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Mellwood Arts & Entertainment Center


Kelli Torpey Mellwood Arts Center

It’s hard to imagine what Louisville workers from the early 1900s might think if they could time-travel to the 21st century and see what’s become of some of the city’s factories and office buildings. They’d find former workspaces transformed by works of art and pen-and-ink drawings where once there were pigpens. Where farmers once sought seed, a budding retail operation sells everything from painted furniture to artistic switch plates.

Mellwood Arts The former Fischer meat-packing plant on Mellwood Avenue is undergoing just such a transformation, becoming the Mellwood Arts & Entertainment Center, with artists’ studios, gallery spaces, and even hot yoga classes. This crossroads of the creative process is a work in progress: Artists share walkway space with construction workers in hard hats who are completing projects like A Little Peace Café, which celebrated its grand opening in March 2005.

With 350,000 square feet and 42 acres to grow in, the site at 1860 Mellwood can look forward to grand opening celebrations for the next several years. Among projects already in the works are a new home for the Bunbury Theatre; the first-ever headquarters for the Louisville Artisans Guild; and eye-catching entertainment spaces, including one set in the plant’s former cooling facility.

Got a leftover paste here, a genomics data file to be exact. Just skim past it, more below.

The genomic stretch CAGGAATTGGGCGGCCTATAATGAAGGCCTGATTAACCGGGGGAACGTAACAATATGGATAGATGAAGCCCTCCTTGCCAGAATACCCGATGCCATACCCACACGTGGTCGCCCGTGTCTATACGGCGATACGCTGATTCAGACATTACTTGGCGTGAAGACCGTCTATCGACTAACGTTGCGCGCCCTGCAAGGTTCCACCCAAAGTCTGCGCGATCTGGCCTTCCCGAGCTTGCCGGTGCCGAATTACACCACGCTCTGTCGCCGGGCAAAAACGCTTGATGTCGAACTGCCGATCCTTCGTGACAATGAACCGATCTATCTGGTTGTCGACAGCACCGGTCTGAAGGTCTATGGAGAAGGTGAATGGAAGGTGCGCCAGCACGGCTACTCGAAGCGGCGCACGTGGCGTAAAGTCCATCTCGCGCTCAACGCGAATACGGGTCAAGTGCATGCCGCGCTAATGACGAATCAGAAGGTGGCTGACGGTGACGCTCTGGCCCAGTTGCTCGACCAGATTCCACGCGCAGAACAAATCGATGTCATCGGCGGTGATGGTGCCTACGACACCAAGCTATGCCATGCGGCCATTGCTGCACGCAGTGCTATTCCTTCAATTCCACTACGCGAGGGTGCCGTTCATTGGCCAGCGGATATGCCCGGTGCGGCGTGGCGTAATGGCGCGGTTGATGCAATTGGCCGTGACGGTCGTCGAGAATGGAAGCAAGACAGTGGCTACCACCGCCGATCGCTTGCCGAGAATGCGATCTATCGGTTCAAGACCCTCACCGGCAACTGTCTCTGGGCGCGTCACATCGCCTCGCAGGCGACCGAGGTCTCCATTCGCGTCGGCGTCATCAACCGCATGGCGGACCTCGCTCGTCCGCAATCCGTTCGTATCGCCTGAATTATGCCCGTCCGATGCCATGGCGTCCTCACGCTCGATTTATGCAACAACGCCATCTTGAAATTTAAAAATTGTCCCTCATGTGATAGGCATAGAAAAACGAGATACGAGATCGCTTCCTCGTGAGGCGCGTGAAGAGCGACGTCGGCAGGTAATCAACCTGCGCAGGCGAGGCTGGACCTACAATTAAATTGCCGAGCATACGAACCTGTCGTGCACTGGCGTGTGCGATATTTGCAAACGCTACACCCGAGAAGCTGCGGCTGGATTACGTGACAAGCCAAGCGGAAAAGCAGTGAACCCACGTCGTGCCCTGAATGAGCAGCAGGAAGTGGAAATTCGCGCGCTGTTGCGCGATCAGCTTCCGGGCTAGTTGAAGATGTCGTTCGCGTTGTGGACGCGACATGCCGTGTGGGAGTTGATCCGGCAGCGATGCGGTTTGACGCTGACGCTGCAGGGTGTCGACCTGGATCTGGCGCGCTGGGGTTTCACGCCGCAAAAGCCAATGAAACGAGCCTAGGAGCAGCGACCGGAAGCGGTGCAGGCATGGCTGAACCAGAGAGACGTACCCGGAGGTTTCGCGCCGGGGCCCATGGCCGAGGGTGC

Marketing manager Kelli Torpey explains that Mellwood Center owner John Clark studied operations like the Pendleton Arts Center in Cincinnati and the Torpedo Factory Arts Center in Alexandria, VA. But when completed, Louisville’s will dwarf both, becoming the largest space of its kind in the United States. The good news for local artists is that bigger doesn’t necessarily mean pricier—artists already signed on are paying an average monthly rent of $150 for 150 square feet of space, including utilities.


Program 721

Visual artist Victor Sweatt, jazz/funk band fattlabb, and the conversion of a former meatpacking plant into the Mellwood Arts & Entertainment Center. (#721)

Program 736

Visual artist Victor Sweatt, jazz/funk band fattlabb, and the conversion of a former meatpacking plant into the Mellwood Arts & Entertainment Center. (#736)





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